An Egyptian court in Minya province controlled by the coup regime yesterday sentenced 529 Muslim Brotherhood members to death. Defendants were part of a nation-wide demonstration last August against the military coup by army chief Sisi, initially described by U.S. Foreign Minister John Kerry as "restoration of democracy"
ISTANBUL — Acriminal court in the Egyptian province of Minya yesterday sentenced 529 supporters of ousted President Mohamed Morsi to death and cleared 16 others on charges of inciting violence and attacking police. The verdict was sent to the grand mufti, Egypt's highest religious authority, for approval.
After the trial, the lawyers said, "We were not allowed to present a proper defense before the judgment was made."
The trial involved more than 1,200 supporters of ousted President Mohamed Morsi and Muslim Brotherhood members who faced a range of charges. Concerning the court decision, Foreign Minister Davutoğlu said, "This decision shows the antidemocratic and illegal approaches of the current Egyptian military regime following the coup. If 529 people have been sentenced to death in a country, then one should ask this question: Who will give an account of the people who died at the Square of Rabia-tul Adeviyye? We feel very sorry about recent developments. We are always on the side of Egyptian people. We believe in their prudence. This is because a democratic system with public sovereignty will urgently have to be established in Egypt. However, the recent death sentences show the Egyptian regime is far away from democracy."
Speaking on the issue, Ahmet Yusuf, a Turkish representative of the Muslim Brotherhood in Egypt and SETA expert said, "The final decision of the Egyptian court in Minya, the southern province of Egypt, is entirely illegal. They are charged with murdering police officers and inciting separation among the public, which are all unfounded. These people were taking part in a democratic and peaceful demonstration. This was an antimilitary regime demonstration of unarmed people. It is unreasonable to arrest 529 people for attacking a police officer at the same time. The pro-coup judges did not allow defendants or lawyers to present a proper defense with evidence. Among the defendants, there was Mohammed Badie, the Supreme Guide of Muslim Brotherhood. The ongoing social unrest in Egypt will become more complicated due to the recent unfair death sentences."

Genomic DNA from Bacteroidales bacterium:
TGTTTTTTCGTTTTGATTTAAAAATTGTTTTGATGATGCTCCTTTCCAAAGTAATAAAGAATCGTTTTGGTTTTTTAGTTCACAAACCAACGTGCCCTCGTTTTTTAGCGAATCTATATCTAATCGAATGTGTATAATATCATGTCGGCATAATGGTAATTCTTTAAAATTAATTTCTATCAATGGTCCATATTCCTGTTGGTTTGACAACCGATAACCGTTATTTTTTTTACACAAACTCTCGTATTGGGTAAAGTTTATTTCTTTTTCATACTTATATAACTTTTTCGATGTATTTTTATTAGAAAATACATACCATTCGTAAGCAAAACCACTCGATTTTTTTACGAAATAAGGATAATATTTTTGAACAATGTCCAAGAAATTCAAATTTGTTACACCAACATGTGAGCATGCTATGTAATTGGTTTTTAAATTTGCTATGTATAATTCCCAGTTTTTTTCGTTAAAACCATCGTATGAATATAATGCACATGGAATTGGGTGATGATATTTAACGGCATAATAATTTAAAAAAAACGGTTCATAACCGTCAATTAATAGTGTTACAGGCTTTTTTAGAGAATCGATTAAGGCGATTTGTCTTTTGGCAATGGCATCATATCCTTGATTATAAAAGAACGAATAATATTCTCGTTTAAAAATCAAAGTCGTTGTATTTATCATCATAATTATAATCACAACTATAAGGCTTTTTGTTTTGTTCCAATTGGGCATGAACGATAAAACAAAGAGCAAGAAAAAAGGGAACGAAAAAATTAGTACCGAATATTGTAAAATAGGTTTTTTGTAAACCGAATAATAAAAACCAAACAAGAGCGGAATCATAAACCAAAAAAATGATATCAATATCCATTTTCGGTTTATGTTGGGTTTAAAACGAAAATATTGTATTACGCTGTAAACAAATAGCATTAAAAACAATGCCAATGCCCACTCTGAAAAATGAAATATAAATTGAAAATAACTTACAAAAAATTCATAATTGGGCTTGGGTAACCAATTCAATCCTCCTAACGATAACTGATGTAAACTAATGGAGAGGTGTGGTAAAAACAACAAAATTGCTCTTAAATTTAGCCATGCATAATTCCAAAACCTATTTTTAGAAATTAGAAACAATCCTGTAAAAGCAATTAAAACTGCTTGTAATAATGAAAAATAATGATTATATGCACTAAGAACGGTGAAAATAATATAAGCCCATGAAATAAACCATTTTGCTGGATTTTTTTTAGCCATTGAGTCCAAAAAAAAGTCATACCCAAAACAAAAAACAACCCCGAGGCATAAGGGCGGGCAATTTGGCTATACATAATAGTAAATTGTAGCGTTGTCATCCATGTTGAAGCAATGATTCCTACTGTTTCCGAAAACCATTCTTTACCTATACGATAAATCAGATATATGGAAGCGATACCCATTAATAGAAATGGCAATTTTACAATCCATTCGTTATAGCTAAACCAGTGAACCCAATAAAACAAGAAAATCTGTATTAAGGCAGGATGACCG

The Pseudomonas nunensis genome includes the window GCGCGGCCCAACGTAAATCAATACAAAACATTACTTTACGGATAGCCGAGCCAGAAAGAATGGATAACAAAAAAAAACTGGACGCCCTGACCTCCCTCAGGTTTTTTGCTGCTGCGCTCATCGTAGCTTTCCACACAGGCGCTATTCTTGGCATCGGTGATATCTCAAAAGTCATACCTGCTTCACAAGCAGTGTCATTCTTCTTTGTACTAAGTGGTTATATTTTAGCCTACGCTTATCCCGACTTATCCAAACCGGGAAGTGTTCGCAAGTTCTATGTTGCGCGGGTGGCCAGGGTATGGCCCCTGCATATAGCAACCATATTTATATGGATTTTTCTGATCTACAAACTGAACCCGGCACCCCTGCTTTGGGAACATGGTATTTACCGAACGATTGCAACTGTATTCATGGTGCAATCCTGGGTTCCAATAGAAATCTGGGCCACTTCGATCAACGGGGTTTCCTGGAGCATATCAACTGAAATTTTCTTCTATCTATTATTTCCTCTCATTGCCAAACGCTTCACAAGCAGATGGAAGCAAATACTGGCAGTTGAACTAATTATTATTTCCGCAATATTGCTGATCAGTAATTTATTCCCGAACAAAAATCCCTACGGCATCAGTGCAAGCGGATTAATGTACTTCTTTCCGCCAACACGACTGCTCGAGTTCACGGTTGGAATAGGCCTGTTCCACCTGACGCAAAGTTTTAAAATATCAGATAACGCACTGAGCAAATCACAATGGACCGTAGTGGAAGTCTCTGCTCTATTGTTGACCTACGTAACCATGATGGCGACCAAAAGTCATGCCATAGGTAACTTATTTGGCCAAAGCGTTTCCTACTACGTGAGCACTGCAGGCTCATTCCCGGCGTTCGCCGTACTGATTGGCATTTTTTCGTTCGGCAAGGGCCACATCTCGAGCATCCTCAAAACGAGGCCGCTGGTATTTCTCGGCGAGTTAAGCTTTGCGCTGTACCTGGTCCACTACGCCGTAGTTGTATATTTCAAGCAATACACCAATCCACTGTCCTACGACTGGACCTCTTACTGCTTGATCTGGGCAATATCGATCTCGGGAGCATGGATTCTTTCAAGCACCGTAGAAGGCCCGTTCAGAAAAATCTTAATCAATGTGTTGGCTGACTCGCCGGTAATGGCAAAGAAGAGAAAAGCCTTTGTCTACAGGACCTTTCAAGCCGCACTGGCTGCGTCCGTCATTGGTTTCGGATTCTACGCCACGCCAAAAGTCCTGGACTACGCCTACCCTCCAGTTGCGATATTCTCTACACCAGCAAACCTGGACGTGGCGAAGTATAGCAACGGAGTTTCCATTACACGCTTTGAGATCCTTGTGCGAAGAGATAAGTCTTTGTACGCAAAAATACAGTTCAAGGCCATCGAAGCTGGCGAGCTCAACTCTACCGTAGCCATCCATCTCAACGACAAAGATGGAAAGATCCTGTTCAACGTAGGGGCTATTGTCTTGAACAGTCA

He added, "The court decisions are similar to the ones taken during the military trials under the occupation of the U.K. 100 years ago. I am afraid to say that there is no political or judicial authority to preclude the implementation of the decisions."
Abdel Fattah el-Sisi, the commander-in-chief of the Egyptian Armed Forces, led a military coup after demonstrations erupted against Morsi and the Muslim Brotherhood, in July 2013. More than 1,000 people were killed in the subsequent crackdown. Most of his closest confidants were arrested and Morsi is facing four criminal trials on various charges.